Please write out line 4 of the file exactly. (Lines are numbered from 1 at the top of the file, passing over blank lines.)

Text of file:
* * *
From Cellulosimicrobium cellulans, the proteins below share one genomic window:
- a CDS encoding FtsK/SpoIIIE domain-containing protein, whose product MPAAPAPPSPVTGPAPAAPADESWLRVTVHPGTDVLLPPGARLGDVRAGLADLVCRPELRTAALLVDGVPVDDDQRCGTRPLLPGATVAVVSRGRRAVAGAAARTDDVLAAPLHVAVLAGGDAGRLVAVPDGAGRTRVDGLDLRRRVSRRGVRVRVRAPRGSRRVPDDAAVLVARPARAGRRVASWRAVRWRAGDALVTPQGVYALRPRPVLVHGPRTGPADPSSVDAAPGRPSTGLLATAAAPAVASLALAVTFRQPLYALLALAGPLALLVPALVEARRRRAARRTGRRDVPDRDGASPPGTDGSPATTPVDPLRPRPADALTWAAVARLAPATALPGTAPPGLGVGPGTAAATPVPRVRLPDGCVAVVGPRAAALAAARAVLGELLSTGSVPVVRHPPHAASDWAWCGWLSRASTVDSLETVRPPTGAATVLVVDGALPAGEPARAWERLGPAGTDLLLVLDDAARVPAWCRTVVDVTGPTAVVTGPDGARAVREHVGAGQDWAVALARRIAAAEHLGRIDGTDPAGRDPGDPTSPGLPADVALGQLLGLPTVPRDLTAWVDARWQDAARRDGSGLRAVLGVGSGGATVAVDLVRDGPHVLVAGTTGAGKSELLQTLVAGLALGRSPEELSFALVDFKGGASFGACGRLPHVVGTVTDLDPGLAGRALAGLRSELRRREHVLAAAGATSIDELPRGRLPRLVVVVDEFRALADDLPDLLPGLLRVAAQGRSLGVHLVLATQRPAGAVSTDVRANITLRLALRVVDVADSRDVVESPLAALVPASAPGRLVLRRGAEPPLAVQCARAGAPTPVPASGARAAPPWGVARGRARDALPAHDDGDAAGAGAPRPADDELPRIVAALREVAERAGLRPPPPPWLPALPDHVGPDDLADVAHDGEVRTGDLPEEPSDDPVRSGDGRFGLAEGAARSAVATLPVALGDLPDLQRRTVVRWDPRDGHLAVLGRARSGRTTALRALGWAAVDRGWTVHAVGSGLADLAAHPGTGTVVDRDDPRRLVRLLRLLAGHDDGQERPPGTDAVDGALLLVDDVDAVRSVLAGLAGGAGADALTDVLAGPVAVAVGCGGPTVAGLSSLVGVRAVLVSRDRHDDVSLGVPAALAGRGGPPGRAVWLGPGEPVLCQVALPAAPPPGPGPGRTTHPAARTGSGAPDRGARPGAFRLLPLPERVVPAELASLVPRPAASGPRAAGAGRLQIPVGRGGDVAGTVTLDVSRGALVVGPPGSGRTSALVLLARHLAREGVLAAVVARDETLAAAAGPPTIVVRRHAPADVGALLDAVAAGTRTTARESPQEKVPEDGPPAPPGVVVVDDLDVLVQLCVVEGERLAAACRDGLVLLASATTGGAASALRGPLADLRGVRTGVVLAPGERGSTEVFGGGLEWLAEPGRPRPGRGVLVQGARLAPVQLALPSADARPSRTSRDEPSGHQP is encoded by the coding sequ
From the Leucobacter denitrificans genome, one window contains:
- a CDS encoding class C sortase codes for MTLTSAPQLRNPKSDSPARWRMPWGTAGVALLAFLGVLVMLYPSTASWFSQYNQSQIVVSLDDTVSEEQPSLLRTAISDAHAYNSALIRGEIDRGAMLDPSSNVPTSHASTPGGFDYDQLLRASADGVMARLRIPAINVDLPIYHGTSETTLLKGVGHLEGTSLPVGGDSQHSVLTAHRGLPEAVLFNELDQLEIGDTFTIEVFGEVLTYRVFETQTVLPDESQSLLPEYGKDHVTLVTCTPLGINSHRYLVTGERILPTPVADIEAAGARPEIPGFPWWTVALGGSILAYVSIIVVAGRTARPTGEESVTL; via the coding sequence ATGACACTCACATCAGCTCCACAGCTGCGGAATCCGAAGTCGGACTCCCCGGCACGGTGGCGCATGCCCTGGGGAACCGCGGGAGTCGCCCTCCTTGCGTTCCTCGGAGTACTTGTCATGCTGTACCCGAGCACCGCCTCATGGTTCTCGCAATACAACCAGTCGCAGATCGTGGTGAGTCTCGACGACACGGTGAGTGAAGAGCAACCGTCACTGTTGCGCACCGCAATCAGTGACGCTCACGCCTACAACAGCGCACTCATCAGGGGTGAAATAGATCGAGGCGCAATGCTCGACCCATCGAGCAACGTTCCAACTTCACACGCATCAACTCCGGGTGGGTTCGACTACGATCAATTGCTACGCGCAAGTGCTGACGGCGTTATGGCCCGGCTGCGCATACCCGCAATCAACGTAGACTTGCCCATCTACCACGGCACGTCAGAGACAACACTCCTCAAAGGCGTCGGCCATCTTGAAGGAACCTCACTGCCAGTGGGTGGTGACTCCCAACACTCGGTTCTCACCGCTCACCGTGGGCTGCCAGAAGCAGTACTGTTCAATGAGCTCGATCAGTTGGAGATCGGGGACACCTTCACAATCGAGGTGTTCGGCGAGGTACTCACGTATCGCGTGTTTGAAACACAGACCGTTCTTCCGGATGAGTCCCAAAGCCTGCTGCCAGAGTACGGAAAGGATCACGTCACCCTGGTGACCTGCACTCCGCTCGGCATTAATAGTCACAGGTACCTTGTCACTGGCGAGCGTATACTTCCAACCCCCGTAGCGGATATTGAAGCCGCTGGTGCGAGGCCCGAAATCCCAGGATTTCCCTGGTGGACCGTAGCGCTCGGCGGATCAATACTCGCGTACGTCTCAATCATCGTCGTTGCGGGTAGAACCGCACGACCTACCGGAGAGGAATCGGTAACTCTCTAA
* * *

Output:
- a CDS encoding class C sortase codes for MTLTSAPQLRNPKSDSPARWRMPWGTAGVALLAFLGVLVMLYPSTASWFSQYNQSQIVVSLDDTVSEEQPSLLRTAISDAHAYNSALIRGEIDRGAMLDPSSNVPTSHASTPGGFDYDQLLRASADGVMARLRIPAINVDLPIYHGTSETTLLKGVGHLEGTSLPVGGDSQHSVLTAHRGLPEAVLFNELDQLEIGDTFTIEVFGEVLTYRVFETQTVLPDESQSLLPEYGKDHVTLVTCTPLGINSHRYLVTGERILPTPVADIEAAGARPEIPGFPWWTVALGGSILAYVSIIVVAGRTARPTGEESVTL; via the coding sequence ATGACACTCACATCAGCTCCACAGCTGCGGAATCCGAAGTCGGACTCCCCGGCACGGTGGCGCATGCCCTGGGGAACCGCGGGAGTCGCCCTCCTTGCGTTCCTCGGAGTACTTGTCATGCTGTACCCGAGCACCGCCTCATGGTTCTCGCAATACAACCAGTCGCAGATCGTGGTGAGTCTCGACGACACGGTGAGTGAAGAGCAACCGTCACTGTTGCGCACCGCAATCAGTGACGCTCACGCCTACAACAGCGCACTCATCAGGGGTGAAATAGATCGAGGCGCAATGCTCGACCCATCGAGCAACGTTCCAACTTCACACGCATCAACTCCGGGTGGGTTCGACTACGATCAATTGCTACGCGCAAGTGCTGACGGCGTTATGGCCCGGCTGCGCATACCCGCAATCAACGTAGACTTGCCCATCTACCACGGCACGTCAGAGACAACACTCCTCAAAGGCGTCGGCCATCTTGAAGGAACCTCACTGCCAGTGGGTGGTGACTCCCAACACTCGGTTCTCACCGCTCACCGTGGGCTGCCAGAAGCAGTACTGTTCAATGAGCTCGATCAGTTGGAGATCGGGGACACCTTCACAATCGAGGTGTTCGGCGAGGTACTCACGTATCGCGTGTTTGAAACACAGACCGTTCTTCCGGATGAGTCCCAAAGCCTGCTGCCAGAGTACGGAAAGGATCACGTCACCCTGGTGACCTGCACTCCGCTCGGCATTAATAGTCACAGGTACCTTGTCACTGGCGAGCGTATACTTCCAACCCCCGTAGCGGATATTGAAGCCGCTGGTGCGAGGCCCGAAATCCCAGGATTTCCCTGGTGGACCGTAGCGCTCGGCGGATCAATACTCGCGTACGTCTCAATCATCGTCGTTGCGGGTAGAACCGCACGACCTACCGGAGAGGAATCGGTAACTCTCTAA